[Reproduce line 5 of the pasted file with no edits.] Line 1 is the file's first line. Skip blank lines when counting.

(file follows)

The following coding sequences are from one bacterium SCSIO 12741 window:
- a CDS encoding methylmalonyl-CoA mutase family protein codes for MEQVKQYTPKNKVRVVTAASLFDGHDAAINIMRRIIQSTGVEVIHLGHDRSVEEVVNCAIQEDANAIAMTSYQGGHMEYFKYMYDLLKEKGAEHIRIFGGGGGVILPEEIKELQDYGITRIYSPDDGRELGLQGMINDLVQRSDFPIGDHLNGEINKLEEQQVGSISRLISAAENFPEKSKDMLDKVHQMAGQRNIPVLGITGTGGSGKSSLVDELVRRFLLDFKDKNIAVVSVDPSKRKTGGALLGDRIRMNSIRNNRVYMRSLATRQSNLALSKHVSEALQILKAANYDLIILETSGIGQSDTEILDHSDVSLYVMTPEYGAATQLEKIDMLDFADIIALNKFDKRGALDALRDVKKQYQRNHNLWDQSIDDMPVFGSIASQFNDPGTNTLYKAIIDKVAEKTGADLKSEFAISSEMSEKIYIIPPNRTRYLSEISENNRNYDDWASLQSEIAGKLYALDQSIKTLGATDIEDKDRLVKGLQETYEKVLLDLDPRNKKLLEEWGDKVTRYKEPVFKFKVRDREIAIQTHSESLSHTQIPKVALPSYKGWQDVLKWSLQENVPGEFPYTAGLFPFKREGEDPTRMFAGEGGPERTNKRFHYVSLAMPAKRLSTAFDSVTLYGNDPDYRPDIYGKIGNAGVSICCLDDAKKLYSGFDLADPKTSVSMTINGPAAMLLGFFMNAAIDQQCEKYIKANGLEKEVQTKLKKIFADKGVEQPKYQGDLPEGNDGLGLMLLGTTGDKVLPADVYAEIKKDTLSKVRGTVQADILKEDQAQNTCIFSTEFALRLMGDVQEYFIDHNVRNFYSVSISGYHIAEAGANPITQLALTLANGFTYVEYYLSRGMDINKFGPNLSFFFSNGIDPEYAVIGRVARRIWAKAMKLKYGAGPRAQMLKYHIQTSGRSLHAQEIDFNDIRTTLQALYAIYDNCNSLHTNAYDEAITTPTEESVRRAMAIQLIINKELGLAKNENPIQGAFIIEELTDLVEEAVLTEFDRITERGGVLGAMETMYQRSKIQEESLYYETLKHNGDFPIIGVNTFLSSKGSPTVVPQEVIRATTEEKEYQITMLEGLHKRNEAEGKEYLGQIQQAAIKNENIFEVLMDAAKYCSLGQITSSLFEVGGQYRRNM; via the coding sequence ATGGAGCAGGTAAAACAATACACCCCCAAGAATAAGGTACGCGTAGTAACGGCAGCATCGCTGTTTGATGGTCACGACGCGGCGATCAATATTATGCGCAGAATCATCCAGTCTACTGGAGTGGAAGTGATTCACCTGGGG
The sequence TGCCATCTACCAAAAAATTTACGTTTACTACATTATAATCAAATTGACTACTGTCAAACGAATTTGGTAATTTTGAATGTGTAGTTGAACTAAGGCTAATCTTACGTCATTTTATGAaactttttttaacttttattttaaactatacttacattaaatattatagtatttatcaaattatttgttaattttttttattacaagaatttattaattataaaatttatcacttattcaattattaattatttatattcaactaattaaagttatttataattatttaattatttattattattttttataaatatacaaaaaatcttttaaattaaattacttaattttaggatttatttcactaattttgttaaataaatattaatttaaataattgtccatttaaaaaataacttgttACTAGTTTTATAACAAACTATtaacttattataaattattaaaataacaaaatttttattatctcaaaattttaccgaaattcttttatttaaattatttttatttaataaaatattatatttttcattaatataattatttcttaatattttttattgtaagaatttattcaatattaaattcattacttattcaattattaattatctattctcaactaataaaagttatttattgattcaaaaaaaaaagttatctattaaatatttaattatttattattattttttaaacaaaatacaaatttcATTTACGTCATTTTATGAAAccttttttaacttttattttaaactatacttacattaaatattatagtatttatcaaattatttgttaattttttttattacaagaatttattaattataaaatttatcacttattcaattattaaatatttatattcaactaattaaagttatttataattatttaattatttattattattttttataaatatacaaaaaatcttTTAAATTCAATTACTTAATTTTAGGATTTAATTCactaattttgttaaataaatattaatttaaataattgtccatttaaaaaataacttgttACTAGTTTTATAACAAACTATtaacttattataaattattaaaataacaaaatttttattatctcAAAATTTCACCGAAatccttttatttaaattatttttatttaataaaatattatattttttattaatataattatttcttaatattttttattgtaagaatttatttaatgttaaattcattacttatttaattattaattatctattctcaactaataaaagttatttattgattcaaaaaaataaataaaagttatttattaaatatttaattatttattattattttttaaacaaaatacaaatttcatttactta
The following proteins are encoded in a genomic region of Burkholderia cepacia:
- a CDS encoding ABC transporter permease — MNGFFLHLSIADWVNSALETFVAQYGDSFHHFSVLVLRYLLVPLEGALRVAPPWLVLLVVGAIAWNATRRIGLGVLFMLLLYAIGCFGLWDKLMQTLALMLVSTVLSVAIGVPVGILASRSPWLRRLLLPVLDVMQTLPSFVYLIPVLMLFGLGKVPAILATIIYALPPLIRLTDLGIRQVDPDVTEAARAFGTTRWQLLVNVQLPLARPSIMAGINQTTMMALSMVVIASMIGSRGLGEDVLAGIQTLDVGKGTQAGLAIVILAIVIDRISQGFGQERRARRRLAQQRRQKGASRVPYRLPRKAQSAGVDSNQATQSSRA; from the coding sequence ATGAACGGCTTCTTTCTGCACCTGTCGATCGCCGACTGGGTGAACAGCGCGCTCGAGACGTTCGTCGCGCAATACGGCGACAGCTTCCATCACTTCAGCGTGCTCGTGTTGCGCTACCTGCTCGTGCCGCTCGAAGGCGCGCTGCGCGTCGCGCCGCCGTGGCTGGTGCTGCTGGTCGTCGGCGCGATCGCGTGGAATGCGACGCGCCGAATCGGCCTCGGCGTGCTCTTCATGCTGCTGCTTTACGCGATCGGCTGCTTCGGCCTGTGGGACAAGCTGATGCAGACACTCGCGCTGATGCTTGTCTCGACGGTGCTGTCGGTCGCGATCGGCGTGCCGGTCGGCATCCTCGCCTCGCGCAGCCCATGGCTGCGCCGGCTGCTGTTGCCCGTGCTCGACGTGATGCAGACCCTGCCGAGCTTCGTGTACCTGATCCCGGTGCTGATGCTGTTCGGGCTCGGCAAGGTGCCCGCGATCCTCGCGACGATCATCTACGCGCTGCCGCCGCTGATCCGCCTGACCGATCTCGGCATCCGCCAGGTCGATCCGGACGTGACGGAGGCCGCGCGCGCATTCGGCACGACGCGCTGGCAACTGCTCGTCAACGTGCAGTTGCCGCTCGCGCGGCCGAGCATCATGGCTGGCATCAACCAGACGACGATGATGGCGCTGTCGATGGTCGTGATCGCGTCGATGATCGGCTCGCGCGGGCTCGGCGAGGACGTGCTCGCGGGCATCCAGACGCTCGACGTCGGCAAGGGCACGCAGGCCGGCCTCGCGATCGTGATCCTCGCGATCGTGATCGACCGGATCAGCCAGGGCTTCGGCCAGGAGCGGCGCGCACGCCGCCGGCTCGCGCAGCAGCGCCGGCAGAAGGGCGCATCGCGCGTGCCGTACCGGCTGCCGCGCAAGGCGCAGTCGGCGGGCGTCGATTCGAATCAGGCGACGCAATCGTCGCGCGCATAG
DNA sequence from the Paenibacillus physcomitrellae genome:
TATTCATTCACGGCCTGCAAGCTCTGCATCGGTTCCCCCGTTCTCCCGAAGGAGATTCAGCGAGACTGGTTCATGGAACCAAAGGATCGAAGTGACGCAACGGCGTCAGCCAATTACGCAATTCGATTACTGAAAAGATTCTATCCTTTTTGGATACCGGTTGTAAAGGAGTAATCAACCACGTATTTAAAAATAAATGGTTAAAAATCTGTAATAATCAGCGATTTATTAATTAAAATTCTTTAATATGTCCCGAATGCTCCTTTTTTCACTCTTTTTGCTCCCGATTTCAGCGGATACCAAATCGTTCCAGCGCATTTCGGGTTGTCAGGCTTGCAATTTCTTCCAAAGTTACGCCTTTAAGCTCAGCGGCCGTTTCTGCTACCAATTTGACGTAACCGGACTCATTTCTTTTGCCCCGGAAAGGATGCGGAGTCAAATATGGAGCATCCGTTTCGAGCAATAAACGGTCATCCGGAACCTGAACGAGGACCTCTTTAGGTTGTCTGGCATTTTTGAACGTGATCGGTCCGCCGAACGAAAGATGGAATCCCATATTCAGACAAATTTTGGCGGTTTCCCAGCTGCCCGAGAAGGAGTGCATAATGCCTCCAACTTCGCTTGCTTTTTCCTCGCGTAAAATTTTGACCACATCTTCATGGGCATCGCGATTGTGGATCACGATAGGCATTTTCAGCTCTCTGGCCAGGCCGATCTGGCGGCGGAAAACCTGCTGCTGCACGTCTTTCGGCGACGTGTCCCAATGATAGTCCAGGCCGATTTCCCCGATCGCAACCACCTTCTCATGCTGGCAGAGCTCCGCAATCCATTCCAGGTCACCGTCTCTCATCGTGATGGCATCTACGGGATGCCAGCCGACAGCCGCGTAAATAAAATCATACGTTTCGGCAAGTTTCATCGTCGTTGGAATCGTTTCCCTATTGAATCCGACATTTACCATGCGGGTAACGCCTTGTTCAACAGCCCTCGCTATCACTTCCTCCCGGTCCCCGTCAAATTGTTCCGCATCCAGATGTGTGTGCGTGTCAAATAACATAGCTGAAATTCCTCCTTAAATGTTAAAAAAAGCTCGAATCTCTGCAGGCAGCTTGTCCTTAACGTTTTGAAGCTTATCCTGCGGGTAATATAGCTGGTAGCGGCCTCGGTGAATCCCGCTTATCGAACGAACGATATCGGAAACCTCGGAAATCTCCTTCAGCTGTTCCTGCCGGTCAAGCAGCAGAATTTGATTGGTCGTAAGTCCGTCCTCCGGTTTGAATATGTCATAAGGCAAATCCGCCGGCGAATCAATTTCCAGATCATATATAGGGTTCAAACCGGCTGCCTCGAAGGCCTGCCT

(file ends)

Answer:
- a CDS encoding ABC transporter permease — MNGFFLHLSIADWVNSALETFVAQYGDSFHHFSVLVLRYLLVPLEGALRVAPPWLVLLVVGAIAWNATRRIGLGVLFMLLLYAIGCFGLWDKLMQTLALMLVSTVLSVAIGVPVGILASRSPWLRRLLLPVLDVMQTLPSFVYLIPVLMLFGLGKVPAILATIIYALPPLIRLTDLGIRQVDPDVTEAARAFGTTRWQLLVNVQLPLARPSIMAGINQTTMMALSMVVIASMIGSRGLGEDVLAGIQTLDVGKGTQAGLAIVILAIVIDRISQGFGQERRARRRLAQQRRQKGASRVPYRLPRKAQSAGVDSNQATQSSRA; from the coding sequence ATGAACGGCTTCTTTCTGCACCTGTCGATCGCCGACTGGGTGAACAGCGCGCTCGAGACGTTCGTCGCGCAATACGGCGACAGCTTCCATCACTTCAGCGTGCTCGTGTTGCGCTACCTGCTCGTGCCGCTCGAAGGCGCGCTGCGCGTCGCGCCGCCGTGGCTGGTGCTGCTGGTCGTCGGCGCGATCGCGTGGAATGCGACGCGCCGAATCGGCCTCGGCGTGCTCTTCATGCTGCTGCTTTACGCGATCGGCTGCTTCGGCCTGTGGGACAAGCTGATGCAGACACTCGCGCTGATGCTTGTCTCGACGGTGCTGTCGGTCGCGATCGGCGTGCCGGTCGGCATCCTCGCCTCGCGCAGCCCATGGCTGCGCCGGCTGCTGTTGCCCGTGCTCGACGTGATGCAGACCCTGCCGAGCTTCGTGTACCTGATCCCGGTGCTGATGCTGTTCGGGCTCGGCAAGGTGCCCGCGATCCTCGCGACGATCATCTACGCGCTGCCGCCGCTGATCCGCCTGACCGATCTCGGCATCCGCCAGGTCGATCCGGACGTGACGGAGGCCGCGCGCGCATTCGGCACGACGCGCTGGCAACTGCTCGTCAACGTGCAGTTGCCGCTCGCGCGGCCGAGCATCATGGCTGGCATCAACCAGACGACGATGATGGCGCTGTCGATGGTCGTGATCGCGTCGATGATCGGCTCGCGCGGGCTCGGCGAGGACGTGCTCGCGGGCATCCAGACGCTCGACGTCGGCAAGGGCACGCAGGCCGGCCTCGCGATCGTGATCCTCGCGATCGTGATCGACCGGATCAGCCAGGGCTTCGGCCAGGAGCGGCGCGCACGCCGCCGGCTCGCGCAGCAGCGCCGGCAGAAGGGCGCATCGCGCGTGCCGTACCGGCTGCCGCGCAAGGCGCAGTCGGCGGGCGTCGATTCGAATCAGGCGACGCAATCGTCGCGCGCATAG